Introduction: A Re-Framing of Stereotypes of Battered Women
About 2 years ago during a conference, I ended up at a lunch table next to a woman who works in a victim assistance program in a southern state. Her state, like many, runs victim assistance programs to help all types of crime victims recover from crime. One service they provide is assistance with the costs of repairs for victims of property crime such as household burglary or vandalism.
This woman specifically handled cases involving domestic violence. She offered the following example, “So if a batterer kicks the door down of his ex-partner, then we can pay for the cost of the repair to the door.” Brief pause. “As long as she has not reunited with him.” I asked her why that was a requirement to receive help. She looked mystified. I asked her if there were any relationship status requirements for assisting other crime victims. “No.” Did other crime victims get interviewed about the better choices they could be making? Better neighborhood? Better locks? Why can’t a woman get help without having to pass some sort of test? She looked — if I was not misreading her expression — astounded and a little annoyed.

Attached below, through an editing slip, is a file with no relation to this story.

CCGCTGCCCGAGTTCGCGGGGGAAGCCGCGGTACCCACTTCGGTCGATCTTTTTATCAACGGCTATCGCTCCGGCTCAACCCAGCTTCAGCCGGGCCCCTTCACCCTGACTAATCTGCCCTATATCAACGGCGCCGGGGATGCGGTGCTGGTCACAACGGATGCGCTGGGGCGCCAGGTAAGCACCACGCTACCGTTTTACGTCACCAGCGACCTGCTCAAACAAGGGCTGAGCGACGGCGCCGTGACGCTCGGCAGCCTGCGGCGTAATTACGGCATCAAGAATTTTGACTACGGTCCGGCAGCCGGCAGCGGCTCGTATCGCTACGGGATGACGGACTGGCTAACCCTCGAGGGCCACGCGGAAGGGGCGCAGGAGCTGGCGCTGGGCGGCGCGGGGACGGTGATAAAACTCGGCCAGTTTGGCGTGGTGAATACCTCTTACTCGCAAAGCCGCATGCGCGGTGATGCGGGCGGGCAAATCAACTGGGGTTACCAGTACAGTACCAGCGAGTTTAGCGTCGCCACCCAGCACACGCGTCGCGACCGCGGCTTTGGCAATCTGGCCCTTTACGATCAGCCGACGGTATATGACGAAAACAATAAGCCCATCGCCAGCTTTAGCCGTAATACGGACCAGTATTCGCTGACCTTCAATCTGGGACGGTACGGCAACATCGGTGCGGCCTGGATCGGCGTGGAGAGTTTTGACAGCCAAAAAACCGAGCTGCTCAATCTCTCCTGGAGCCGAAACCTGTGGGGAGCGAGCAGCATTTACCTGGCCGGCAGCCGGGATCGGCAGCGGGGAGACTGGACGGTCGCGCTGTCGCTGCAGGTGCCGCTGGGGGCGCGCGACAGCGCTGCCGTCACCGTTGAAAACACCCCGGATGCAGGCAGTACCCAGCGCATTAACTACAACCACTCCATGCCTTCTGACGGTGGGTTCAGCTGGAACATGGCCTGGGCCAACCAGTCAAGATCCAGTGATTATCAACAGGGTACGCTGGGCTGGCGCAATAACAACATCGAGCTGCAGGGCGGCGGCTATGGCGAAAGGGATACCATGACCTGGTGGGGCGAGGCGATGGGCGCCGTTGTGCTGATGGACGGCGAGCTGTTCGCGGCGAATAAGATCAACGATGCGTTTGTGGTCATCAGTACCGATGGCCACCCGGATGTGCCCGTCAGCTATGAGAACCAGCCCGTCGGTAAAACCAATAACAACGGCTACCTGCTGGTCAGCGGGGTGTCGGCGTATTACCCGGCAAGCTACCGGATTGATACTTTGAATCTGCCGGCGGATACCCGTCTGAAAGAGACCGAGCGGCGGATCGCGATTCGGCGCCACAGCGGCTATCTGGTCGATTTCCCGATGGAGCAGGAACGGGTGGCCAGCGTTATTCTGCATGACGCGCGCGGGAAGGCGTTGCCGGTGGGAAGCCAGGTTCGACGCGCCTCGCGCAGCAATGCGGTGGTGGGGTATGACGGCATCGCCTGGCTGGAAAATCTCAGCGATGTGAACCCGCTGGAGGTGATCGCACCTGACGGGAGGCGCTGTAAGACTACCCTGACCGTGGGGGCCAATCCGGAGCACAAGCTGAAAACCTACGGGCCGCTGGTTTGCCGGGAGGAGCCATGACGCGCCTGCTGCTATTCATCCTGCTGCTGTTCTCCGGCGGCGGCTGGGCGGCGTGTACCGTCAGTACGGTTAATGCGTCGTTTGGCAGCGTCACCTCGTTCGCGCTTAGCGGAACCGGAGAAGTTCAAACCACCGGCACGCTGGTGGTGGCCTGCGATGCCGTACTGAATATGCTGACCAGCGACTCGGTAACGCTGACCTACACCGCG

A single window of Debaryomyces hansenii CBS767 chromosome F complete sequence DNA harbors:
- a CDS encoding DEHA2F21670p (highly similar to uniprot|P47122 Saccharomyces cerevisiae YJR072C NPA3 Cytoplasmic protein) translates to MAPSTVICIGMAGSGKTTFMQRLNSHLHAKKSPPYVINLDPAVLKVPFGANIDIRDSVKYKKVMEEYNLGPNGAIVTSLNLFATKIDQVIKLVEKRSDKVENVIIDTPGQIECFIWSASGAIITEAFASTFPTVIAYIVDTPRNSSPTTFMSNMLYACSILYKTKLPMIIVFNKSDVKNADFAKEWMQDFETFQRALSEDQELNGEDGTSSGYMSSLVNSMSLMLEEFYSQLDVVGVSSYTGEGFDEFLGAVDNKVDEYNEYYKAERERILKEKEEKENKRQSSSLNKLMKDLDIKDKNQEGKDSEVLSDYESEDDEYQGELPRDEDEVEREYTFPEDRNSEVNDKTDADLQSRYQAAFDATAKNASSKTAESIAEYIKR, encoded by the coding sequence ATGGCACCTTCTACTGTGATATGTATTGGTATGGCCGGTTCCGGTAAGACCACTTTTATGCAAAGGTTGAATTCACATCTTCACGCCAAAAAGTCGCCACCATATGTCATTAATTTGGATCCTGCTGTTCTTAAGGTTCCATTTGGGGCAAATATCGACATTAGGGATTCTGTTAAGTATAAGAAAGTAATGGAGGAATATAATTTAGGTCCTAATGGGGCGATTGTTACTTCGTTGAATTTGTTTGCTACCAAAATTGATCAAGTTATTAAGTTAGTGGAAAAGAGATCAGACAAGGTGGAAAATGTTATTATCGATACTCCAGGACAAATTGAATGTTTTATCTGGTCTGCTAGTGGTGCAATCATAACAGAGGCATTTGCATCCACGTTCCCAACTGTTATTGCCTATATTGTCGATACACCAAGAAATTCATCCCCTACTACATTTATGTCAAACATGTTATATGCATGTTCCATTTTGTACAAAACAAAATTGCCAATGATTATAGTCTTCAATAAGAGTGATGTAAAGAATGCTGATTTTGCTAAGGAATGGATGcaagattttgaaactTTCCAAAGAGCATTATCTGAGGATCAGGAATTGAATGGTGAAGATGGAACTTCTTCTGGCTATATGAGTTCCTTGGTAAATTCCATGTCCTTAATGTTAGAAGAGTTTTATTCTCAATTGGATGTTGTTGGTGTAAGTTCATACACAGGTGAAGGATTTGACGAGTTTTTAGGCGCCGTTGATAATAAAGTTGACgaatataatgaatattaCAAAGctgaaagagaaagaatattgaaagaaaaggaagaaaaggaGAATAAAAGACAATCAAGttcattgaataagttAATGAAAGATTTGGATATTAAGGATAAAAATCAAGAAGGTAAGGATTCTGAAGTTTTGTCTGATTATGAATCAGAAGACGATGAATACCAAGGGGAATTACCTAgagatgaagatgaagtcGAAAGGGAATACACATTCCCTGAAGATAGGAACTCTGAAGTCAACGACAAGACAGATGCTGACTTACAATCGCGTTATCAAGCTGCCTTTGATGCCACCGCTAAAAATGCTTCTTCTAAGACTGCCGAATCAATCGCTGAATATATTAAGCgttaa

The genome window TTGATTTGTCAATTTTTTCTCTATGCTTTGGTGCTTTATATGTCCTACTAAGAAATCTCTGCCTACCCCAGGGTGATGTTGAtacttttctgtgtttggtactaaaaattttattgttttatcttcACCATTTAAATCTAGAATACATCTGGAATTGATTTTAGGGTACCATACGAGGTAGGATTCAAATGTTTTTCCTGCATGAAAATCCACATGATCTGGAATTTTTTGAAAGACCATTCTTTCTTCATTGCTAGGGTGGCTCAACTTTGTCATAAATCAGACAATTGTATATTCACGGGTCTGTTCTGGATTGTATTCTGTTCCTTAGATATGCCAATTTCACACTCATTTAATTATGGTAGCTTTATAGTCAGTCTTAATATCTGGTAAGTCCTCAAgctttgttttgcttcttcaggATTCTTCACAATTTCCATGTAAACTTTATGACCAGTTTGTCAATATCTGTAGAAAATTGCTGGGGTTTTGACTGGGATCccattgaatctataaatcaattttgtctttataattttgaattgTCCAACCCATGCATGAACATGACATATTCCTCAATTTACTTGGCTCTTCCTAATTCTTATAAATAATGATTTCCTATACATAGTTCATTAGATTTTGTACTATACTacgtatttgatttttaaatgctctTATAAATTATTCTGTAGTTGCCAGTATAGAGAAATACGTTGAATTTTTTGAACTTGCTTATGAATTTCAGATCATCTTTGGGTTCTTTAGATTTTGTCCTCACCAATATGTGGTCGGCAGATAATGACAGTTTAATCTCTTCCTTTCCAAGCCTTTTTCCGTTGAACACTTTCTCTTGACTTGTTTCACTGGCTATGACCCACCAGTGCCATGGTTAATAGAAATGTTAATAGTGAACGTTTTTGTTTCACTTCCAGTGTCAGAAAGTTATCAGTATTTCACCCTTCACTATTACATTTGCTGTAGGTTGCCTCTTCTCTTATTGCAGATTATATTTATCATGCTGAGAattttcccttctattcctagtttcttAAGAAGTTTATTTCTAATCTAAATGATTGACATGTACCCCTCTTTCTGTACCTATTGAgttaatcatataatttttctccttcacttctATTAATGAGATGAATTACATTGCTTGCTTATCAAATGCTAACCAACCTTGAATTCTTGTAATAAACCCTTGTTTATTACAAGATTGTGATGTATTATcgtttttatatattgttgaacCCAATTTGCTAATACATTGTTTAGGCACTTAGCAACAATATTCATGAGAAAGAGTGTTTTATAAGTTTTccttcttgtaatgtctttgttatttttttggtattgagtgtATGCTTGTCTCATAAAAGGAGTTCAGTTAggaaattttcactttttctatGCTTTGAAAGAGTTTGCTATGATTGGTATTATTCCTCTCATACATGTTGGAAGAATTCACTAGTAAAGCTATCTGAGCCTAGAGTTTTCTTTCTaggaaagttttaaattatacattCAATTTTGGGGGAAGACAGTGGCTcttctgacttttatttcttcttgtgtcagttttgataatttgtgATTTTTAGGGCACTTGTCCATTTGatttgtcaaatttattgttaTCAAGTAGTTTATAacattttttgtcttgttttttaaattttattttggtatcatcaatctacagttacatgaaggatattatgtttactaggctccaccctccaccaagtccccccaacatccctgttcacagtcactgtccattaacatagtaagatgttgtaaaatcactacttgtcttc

To her credit, there did seem to be some conflict registered on her face as she pondered, apparently for the first time, why it made sense to treat battered women differently from every other category of crime victim. The moment passed, however, and she insisted the situation for battered women was “different” without making any further attempt to specify how.